Villainous professional wrestler George Zaharias, an 8 handicap, met Mildred Didrikson when they were paired together during the first two rounds of the 1938 Los Angeles Open. He beat The Babe by a shot that first day, 83-84, and though neither made the 36-hole cut, they went on to form a colorful, if strained, partnership. He was the big galoot turned entrepreneur. She was the rough-hewn Texas tomboy who never met a sport she didn’t master.
Her life as a barnstormer, sports headliner, champion golfer and pack-a-day smoker (before her death from cancer at age 45 in 1956) is the subject of New York Times investigative reporter Don Van Natta Jr.’s newest book. It tells the story of how Didrikson emerged from small-town poverty to become the most celebrated sportswoman of the first half of the 20th century, if not the greatest athlete of her age.
She was an All-American basketball star before gaining international attention for winning three track and field gold medals at the 1932 Olympics in Los Angeles. She then undertook the only serious training in her life in an effort to master golf, and soon she was doing exhibitions with Gene Sarazen, Byron Nelson and Ben Hogan, winning 14 consecutive amateur golf titles in 1946, helping found the LPGA and claiming three U.S. Women’s Open crowns.
Van Natta has dug deeply, drawing upon old newspapers accounts, sports museum archives and the memories of those who knew The Babe. What he hasn’t combed is her soul, and so we come away knowing very little of her beliefs, fears and loves. She was, after all, a product of sportswriters looking to apply cartoonish caricatures wherever they could, and in The Babe they found a worthy subject. But a life given to such a ceaseless quest for competition and filled with insufferable and tasteless bragging (in an early form of “trash talking”) suggests an undercurrent of deep insecurity. Van Natta knows it’s there and writes suggestively, but only fleetingly, of its various sources: working-class anxiety, a culture’s awkwardness with female public achievement and anxiety about gender identity.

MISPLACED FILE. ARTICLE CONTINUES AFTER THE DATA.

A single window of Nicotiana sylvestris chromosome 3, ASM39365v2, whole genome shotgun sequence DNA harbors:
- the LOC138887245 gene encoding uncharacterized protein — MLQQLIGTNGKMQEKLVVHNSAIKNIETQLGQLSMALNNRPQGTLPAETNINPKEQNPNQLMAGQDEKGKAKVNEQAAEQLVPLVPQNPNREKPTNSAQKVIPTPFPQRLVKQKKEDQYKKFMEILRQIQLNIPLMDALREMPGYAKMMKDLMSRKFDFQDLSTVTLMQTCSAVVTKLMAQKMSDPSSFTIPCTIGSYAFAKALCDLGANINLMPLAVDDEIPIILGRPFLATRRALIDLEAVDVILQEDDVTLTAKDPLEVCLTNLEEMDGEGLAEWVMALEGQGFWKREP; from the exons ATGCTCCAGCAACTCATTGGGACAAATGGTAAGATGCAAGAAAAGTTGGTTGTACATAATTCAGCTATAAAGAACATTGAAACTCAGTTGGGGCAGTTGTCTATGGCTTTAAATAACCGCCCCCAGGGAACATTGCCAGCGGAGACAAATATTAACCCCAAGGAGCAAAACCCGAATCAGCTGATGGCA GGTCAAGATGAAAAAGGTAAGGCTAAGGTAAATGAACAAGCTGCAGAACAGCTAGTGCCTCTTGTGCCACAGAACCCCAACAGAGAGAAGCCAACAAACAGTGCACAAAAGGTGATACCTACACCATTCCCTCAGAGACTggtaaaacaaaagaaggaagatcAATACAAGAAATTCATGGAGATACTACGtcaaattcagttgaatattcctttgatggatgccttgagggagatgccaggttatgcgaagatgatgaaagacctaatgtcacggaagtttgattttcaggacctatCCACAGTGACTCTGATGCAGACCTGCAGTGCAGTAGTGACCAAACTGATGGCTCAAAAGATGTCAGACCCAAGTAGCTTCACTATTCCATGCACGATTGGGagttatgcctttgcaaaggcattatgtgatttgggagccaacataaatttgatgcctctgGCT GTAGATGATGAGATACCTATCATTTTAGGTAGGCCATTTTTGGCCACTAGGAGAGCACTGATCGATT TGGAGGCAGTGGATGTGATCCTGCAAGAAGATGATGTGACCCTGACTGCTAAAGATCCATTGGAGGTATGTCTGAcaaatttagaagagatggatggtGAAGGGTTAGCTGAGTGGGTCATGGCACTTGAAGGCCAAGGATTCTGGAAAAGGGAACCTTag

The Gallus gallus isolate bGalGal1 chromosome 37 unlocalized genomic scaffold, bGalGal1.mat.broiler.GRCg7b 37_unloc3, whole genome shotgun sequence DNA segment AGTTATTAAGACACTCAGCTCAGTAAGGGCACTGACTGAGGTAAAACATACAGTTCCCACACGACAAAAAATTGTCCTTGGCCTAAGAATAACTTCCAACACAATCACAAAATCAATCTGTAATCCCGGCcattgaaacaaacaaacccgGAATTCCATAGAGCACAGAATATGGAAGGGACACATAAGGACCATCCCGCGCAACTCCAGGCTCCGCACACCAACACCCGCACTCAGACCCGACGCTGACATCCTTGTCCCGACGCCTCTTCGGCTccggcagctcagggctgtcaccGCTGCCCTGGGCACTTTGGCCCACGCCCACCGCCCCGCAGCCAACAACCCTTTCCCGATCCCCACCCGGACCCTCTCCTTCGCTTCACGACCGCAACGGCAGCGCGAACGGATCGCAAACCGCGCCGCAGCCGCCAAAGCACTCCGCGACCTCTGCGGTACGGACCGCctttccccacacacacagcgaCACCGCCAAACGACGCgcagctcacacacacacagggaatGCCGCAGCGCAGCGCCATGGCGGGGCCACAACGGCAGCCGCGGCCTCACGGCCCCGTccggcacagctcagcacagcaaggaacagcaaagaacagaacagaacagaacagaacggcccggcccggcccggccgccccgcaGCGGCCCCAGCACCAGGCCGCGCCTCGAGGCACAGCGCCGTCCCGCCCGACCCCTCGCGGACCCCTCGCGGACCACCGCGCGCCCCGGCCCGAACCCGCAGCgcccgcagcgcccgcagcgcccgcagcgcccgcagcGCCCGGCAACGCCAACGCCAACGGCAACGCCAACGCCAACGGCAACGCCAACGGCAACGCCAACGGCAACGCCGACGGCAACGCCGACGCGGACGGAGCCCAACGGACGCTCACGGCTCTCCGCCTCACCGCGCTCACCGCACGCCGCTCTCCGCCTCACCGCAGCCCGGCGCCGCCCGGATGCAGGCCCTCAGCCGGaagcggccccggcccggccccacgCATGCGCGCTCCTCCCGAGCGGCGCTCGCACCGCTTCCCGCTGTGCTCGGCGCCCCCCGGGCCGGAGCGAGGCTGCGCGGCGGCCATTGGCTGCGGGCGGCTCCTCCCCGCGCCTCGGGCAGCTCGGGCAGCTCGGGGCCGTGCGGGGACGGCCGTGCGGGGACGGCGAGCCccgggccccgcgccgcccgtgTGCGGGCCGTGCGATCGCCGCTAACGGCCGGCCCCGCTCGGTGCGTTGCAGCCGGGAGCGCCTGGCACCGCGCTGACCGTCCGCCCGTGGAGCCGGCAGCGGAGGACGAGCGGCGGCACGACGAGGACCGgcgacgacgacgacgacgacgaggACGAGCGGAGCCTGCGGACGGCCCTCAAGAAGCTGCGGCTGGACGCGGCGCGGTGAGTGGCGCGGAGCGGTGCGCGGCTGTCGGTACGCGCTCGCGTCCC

In “Wonder Girl,” we learn what Didrikson publicly achieved. Maybe it’s Van Natta’s achievement that we can now turn to what privately drove The Babe.
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Wonder Girl: The Magnificent Sporting Life of Babe Didrikson Zaharias
• By Don Van Natta Jr.
• New York: Little, Brown and Co., 2011
• 405 pages, hardcover, with illustrations